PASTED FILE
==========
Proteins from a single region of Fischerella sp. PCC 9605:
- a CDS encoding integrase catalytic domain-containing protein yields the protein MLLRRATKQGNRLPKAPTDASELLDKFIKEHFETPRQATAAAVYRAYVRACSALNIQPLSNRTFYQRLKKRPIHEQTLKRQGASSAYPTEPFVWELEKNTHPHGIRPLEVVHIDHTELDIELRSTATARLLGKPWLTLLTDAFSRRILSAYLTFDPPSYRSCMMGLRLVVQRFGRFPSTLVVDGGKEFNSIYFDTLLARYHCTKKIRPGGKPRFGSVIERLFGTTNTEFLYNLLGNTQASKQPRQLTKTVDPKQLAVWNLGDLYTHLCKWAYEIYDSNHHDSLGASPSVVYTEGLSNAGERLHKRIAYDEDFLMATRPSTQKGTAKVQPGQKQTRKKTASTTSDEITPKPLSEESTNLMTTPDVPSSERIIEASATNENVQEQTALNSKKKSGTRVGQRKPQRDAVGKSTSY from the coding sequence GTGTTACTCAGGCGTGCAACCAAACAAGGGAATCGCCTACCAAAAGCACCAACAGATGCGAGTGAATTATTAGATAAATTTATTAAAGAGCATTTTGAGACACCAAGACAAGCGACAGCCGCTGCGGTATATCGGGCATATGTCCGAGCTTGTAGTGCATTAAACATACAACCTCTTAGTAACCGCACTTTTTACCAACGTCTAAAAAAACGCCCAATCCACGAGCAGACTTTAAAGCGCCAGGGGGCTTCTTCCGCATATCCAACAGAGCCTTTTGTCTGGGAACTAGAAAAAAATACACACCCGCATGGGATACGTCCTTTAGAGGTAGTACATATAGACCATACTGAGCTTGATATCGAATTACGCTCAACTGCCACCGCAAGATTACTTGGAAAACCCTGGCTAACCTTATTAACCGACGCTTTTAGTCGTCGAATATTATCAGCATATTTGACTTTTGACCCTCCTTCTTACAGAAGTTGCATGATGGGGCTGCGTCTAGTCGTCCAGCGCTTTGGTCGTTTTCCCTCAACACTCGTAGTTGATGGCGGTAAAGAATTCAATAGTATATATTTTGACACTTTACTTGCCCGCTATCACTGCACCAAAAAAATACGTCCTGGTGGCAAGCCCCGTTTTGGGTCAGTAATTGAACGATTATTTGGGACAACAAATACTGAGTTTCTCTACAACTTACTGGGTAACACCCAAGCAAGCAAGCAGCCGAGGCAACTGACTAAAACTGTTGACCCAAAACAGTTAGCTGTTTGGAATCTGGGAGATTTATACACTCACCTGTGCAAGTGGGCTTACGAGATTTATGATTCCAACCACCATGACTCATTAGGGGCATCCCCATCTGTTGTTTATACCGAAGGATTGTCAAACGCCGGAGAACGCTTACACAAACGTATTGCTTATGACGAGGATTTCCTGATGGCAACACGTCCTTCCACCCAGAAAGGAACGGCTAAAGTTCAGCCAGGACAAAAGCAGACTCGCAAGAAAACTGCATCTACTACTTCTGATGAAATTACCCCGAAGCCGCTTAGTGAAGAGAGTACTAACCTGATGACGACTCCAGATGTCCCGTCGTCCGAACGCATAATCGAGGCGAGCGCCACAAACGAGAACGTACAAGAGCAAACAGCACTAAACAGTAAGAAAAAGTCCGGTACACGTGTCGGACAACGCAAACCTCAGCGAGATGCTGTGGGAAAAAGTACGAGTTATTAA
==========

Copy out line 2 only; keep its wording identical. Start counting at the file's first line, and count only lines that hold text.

- a CDS encoding integrase catalytic domain-containing protein yields the protein MLLRRATKQGNRLPKAPTDASELLDKFIKEHFETPRQATAAAVYRAYVRACSALNIQPLSNRTFYQRLKKRPIHEQTLKRQGASSAYPTEPFVWELEKNTHPHGIRPLEVVHIDHTELDIELRSTATARLLGKPWLTLLTDAFSRRILSAYLTFDPPSYRSCMMGLRLVVQRFGRFPSTLVVDGGKEFNSIYFDTLLARYHCTKKIRPGGKPRFGSVIERLFGTTNTEFLYNLLGNTQASKQPRQLTKTVDPKQLAVWNLGDLYTHLCKWAYEIYDSNHHDSLGASPSVVYTEGLSNAGERLHKRIAYDEDFLMATRPSTQKGTAKVQPGQKQTRKKTASTTSDEITPKPLSEESTNLMTTPDVPSSERIIEASATNENVQEQTALNSKKKSGTRVGQRKPQRDAVGKSTSY from the coding sequence GTGTTACTCAGGCGTGCAACCAAACAAGGGAATCGCCTACCAAAAGCACCAACAGATGCGAGTGAATTATTAGATAAATTTATTAAAGAGCATTTTGAGACACCAAGACAAGCGACAGCCGCTGCGGTATATCGGGCATATGTCCGAGCTTGTAGTGCATTAAACATACAACCTCTTAGTAACCGCACTTTTTACCAACGTCTAAAAAAACGCCCAATCCACGAGCAGACTTTAAAGCGCCAGGGGGCTTCTTCCGCATATCCAACAGAGCCTTTTGTCTGGGAACTAGAAAAAAATACACACCCGCATGGGATACGTCCTTTAGAGGTAGTACATATAGACCATACTGAGCTTGATATCGAATTACGCTCAACTGCCACCGCAAGATTACTTGGAAAACCCTGGCTAACCTTATTAACCGACGCTTTTAGTCGTCGAATATTATCAGCATATTTGACTTTTGACCCTCCTTCTTACAGAAGTTGCATGATGGGGCTGCGTCTAGTCGTCCAGCGCTTTGGTCGTTTTCCCTCAACACTCGTAGTTGATGGCGGTAAAGAATTCAATAGTATATATTTTGACACTTTACTTGCCCGCTATCACTGCACCAAAAAAATACGTCCTGGTGGCAAGCCCCGTTTTGGGTCAGTAATTGAACGATTATTTGGGACAACAAATACTGAGTTTCTCTACAACTTACTGGGTAACACCCAAGCAAGCAAGCAGCCGAGGCAACTGACTAAAACTGTTGACCCAAAACAGTTAGCTGTTTGGAATCTGGGAGATTTATACACTCACCTGTGCAAGTGGGCTTACGAGATTTATGATTCCAACCACCATGACTCATTAGGGGCATCCCCATCTGTTGTTTATACCGAAGGATTGTCAAACGCCGGAGAACGCTTACACAAACGTATTGCTTATGACGAGGATTTCCTGATGGCAACACGTCCTTCCACCCAGAAAGGAACGGCTAAAGTTCAGCCAGGACAAAAGCAGACTCGCAAGAAAACTGCATCTACTACTTCTGATGAAATTACCCCGAAGCCGCTTAGTGAAGAGAGTACTAACCTGATGACGACTCCAGATGTCCCGTCGTCCGAACGCATAATCGAGGCGAGCGCCACAAACGAGAACGTACAAGAGCAAACAGCACTAAACAGTAAGAAAAAGTCCGGTACACGTGTCGGACAACGCAAACCTCAGCGAGATGCTGTGGGAAAAAGTACGAGTTATTAA